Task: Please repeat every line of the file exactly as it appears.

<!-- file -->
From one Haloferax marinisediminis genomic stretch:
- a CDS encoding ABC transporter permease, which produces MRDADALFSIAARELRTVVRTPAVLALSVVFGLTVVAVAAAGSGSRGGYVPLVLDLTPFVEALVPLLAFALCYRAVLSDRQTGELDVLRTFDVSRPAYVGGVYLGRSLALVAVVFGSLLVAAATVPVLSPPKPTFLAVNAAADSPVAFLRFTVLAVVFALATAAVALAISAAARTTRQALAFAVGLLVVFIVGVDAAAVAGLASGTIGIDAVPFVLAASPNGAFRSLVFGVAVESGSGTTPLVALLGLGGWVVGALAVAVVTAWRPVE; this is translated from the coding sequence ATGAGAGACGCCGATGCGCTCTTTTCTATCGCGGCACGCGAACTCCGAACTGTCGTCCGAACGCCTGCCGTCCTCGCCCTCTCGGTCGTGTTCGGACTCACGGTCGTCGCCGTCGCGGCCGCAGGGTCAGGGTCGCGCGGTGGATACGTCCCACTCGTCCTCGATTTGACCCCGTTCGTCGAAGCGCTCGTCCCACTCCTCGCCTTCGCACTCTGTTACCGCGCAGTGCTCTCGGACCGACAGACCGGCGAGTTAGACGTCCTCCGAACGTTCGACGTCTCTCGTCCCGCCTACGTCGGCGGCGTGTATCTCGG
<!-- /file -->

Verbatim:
From one Haloferax marinisediminis genomic stretch:
- a CDS encoding ABC transporter permease, which produces MRDADALFSIAARELRTVVRTPAVLALSVVFGLTVVAVAAAGSGSRGGYVPLVLDLTPFVEALVPLLAFALCYRAVLSDRQTGELDVLRTFDVSRPAYVGGVYLGRSLALVAVVFGSLLVAAATVPVLSPPKPTFLAVNAAADSPVAFLRFTVLAVVFALATAAVALAISAAARTTRQALAFAVGLLVVFIVGVDAAAVAGLASGTIGIDAVPFVLAASPNGAFRSLVFGVAVESGSGTTPLVALLGLGGWVVGALAVAVVTAWRPVE; this is translated from the coding sequence ATGAGAGACGCCGATGCGCTCTTTTCTATCGCGGCACGCGAACTCCGAACTGTCGTCCGAACGCCTGCCGTCCTCGCCCTCTCGGTCGTGTTCGGACTCACGGTCGTCGCCGTCGCGGCCGCAGGGTCAGGGTCGCGCGGTGGATACGTCCCACTCGTCCTCGATTTGACCCCGTTCGTCGAAGCGCTCGTCCCACTCCTCGCCTTCGCACTCTGTTACCGCGCAGTGCTCTCGGACCGACAGACCGGCGAGTTAGACGTCCTCCGAACGTTCGACGTCTCTCGTCCCGCCTACGTCGGCGGCGTGTATCTCGG